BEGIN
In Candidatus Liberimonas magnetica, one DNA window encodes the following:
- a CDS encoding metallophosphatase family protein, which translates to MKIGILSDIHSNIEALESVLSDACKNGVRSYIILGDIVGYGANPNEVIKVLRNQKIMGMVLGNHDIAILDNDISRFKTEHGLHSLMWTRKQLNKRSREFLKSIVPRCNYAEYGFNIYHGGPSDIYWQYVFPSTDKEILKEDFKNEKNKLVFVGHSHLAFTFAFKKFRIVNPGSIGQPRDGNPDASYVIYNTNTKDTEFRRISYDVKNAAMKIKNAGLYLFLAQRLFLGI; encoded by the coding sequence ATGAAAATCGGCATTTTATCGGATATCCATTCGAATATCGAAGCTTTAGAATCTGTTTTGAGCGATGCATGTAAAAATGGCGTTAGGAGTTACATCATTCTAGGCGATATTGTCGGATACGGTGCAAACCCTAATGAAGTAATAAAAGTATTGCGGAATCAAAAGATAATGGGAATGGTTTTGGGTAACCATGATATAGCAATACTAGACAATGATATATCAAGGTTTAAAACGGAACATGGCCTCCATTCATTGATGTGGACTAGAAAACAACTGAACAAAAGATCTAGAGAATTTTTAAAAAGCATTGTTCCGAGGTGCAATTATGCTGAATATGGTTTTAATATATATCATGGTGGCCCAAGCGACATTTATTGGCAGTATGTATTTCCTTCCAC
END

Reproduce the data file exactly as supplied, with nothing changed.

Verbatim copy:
In Candidatus Liberimonas magnetica, one DNA window encodes the following:
- a CDS encoding metallophosphatase family protein, which translates to MKIGILSDIHSNIEALESVLSDACKNGVRSYIILGDIVGYGANPNEVIKVLRNQKIMGMVLGNHDIAILDNDISRFKTEHGLHSLMWTRKQLNKRSREFLKSIVPRCNYAEYGFNIYHGGPSDIYWQYVFPSTDKEILKEDFKNEKNKLVFVGHSHLAFTFAFKKFRIVNPGSIGQPRDGNPDASYVIYNTNTKDTEFRRISYDVKNAAMKIKNAGLYLFLAQRLFLGI; encoded by the coding sequence ATGAAAATCGGCATTTTATCGGATATCCATTCGAATATCGAAGCTTTAGAATCTGTTTTGAGCGATGCATGTAAAAATGGCGTTAGGAGTTACATCATTCTAGGCGATATTGTCGGATACGGTGCAAACCCTAATGAAGTAATAAAAGTATTGCGGAATCAAAAGATAATGGGAATGGTTTTGGGTAACCATGATATAGCAATACTAGACAATGATATATCAAGGTTTAAAACGGAACATGGCCTCCATTCATTGATGTGGACTAGAAAACAACTGAACAAAAGATCTAGAGAATTTTTAAAAAGCATTGTTCCGAGGTGCAATTATGCTGAATATGGTTTTAATATATATCATGGTGGCCCAAGCGACATTTATTGGCAGTATGTATTTCCTTCCAC